An official says the US decision to extend the sanctions imposed on the country for another year will not force Tehran to submit to Washington’s will.
US President Barack Obama, in a Thursday letter to the Congress, renewed sanctions against Iran for another year. “Our relations with Iran have not yet returned to normal,” Obama argued in the letter.
Some of the sanctions have been in place since the 1979 US embassy takeover, and have routinely been extended each year by every US president since Jimmy Carter.
The announcement received a cold response from Iranian officials. Tehran’s Interim Friday Prayers Leader, Ayatollah Ahmad Jannati, said the country “will not accept US conditions and drop its rights.”
“We cannot show the green light to the US officialdom and forfeit [our rights] as a pathetic last resort,” said Ayatollah Jannati, who also chairs the influential Guardian Council.
Ayatollah Jannati cited Washington’s destructive role in the past and present as the first reason to “keep up the fight” against the US government.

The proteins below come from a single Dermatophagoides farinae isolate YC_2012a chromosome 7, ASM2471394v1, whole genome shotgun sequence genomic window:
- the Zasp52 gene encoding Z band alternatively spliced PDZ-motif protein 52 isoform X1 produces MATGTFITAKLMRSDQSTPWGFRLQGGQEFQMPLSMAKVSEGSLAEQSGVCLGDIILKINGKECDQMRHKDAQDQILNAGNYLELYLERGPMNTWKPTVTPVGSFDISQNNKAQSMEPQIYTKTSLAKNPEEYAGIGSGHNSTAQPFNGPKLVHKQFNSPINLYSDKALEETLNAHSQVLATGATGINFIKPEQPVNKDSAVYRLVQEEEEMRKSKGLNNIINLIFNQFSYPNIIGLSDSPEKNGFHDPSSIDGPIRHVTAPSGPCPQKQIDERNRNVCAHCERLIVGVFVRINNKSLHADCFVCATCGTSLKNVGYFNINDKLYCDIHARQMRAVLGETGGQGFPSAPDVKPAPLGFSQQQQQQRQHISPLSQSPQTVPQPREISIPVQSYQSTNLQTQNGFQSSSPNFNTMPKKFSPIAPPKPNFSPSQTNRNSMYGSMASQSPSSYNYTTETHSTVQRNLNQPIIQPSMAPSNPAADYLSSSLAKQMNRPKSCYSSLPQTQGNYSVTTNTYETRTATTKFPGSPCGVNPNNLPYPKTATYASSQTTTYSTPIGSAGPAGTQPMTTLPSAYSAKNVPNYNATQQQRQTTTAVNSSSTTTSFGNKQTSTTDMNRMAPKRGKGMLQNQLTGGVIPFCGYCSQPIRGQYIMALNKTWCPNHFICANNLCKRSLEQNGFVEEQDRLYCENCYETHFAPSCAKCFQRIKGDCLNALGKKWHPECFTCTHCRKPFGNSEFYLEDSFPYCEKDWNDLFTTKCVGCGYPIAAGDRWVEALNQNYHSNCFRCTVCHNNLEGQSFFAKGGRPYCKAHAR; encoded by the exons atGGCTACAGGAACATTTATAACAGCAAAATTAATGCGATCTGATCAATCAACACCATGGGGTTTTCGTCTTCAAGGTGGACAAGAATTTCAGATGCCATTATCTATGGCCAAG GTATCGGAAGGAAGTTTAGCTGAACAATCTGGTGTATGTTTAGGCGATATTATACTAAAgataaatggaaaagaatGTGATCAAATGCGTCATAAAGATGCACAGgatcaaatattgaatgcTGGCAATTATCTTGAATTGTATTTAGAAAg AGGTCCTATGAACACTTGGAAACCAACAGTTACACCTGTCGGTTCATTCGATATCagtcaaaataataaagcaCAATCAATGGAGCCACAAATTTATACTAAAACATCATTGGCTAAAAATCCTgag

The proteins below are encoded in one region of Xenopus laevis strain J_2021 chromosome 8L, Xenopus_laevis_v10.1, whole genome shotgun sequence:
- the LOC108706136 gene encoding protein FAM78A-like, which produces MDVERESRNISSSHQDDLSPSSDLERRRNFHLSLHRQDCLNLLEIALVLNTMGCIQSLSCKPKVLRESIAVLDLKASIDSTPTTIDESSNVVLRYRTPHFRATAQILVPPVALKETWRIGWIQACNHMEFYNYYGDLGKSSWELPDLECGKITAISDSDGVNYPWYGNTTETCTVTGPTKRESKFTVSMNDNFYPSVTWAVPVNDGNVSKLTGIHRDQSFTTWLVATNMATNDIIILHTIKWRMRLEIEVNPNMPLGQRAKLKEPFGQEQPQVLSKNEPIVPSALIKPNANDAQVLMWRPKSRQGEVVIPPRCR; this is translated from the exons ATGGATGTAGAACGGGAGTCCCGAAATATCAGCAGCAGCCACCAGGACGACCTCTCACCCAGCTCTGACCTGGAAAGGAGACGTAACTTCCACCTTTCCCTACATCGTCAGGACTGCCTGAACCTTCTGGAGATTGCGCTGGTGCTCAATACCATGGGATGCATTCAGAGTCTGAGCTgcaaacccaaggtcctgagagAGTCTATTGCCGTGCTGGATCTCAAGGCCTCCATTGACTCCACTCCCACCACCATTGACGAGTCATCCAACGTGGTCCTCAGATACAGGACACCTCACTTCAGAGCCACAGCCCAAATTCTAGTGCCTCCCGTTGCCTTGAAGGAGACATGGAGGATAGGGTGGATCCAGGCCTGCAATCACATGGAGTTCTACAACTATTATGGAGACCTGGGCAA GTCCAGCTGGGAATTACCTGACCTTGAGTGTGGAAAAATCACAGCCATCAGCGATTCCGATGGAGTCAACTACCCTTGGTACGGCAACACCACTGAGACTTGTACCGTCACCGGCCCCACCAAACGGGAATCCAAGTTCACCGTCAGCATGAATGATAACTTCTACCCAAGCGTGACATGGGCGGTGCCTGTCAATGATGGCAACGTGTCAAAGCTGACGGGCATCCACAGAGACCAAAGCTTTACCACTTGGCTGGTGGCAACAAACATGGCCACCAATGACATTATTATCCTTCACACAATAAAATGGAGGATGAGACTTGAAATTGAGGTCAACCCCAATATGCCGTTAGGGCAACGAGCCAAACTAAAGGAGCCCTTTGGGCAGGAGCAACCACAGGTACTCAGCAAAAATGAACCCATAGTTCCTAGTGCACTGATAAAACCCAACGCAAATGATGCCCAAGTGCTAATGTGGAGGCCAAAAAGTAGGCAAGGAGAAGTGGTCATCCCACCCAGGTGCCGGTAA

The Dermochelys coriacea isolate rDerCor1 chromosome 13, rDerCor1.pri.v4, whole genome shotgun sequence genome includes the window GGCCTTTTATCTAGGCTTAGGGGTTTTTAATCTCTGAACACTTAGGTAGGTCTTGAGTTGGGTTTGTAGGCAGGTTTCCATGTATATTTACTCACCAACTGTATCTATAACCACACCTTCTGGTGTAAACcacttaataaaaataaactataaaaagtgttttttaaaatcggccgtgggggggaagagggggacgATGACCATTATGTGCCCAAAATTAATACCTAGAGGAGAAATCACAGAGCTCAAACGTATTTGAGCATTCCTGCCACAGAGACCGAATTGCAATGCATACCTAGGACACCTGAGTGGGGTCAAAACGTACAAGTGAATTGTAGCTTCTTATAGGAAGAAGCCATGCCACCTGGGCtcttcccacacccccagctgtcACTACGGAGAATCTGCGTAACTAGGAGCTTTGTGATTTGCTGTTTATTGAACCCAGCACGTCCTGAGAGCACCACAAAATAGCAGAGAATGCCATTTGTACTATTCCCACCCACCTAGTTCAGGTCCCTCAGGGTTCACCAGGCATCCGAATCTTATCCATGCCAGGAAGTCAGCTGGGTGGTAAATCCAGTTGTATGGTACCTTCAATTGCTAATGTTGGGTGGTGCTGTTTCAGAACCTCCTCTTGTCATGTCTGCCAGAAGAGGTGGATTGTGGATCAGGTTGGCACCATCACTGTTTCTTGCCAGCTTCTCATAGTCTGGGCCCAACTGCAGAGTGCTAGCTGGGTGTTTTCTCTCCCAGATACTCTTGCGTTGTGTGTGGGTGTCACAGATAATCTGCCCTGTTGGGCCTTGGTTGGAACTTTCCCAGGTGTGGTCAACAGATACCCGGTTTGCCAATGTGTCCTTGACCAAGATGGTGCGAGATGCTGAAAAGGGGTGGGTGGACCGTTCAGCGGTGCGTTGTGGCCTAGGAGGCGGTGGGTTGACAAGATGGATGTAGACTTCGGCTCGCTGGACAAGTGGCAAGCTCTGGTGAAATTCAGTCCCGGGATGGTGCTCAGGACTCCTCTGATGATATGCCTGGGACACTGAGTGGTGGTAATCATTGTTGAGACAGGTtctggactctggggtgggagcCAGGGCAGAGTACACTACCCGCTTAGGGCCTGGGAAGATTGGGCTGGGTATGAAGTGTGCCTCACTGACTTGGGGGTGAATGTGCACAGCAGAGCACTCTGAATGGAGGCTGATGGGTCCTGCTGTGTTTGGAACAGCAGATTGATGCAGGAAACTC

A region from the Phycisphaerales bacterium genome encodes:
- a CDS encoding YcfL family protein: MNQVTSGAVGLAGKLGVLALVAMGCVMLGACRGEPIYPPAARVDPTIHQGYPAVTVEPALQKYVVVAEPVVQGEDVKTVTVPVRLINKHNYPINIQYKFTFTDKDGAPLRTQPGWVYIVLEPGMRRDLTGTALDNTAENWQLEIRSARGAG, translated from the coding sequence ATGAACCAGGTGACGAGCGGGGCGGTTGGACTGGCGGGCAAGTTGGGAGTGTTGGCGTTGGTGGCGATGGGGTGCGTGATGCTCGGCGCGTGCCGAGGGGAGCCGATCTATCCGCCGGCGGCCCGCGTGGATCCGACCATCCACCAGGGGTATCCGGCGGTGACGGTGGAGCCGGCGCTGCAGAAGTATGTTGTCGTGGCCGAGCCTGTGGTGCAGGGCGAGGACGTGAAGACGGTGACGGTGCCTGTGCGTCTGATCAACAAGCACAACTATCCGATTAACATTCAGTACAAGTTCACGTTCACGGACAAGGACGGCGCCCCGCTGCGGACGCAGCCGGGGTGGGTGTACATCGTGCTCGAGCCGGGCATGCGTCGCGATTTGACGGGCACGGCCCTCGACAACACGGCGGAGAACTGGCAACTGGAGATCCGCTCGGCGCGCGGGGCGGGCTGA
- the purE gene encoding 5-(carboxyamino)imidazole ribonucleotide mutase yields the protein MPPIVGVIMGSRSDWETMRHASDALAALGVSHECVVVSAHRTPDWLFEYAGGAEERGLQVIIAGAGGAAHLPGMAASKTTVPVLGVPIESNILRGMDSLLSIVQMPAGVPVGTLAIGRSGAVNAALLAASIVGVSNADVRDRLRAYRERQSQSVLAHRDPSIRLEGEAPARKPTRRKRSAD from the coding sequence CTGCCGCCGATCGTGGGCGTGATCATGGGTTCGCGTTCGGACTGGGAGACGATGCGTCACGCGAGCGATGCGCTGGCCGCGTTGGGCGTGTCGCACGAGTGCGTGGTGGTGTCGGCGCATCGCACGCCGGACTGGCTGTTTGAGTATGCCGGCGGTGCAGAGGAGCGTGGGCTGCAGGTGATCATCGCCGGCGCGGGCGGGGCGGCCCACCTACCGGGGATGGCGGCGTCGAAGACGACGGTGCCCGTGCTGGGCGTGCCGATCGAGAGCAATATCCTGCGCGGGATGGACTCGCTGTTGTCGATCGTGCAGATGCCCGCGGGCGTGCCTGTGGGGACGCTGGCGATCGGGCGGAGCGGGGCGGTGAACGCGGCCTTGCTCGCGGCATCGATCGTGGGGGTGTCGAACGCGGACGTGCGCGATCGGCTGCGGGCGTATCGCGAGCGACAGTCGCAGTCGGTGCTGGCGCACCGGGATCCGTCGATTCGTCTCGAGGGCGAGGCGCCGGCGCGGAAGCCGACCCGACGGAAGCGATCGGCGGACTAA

“What do you think it means when the US Congress allocates more than USD 55 million to destabilize the Iranian government. It shows that they have no good intentions towards Iran, and constantly want to engage in enmity,” he said.
The Iranian cleric was referring to Victims of Iranian Censorship Act (VOICE), which Obama signed into law earlier this year.
The bill was introduced by Senators John McCain, Joseph Lieberman, Ted Kaufman, Lindsey Graham, and Robert Casey as an amendment to the National Defense Authorization Act.
According to the website of Senator Lieberman, the bill authorizes USD 50 million for the expansion of Persian-language broadcasting in Iran by Radio Free Europe / Radio Liberty’s Radio Farda and the Voice of America’s Persian News Network.
It will also allocate another USD 25 million in internet-based activities, the website said.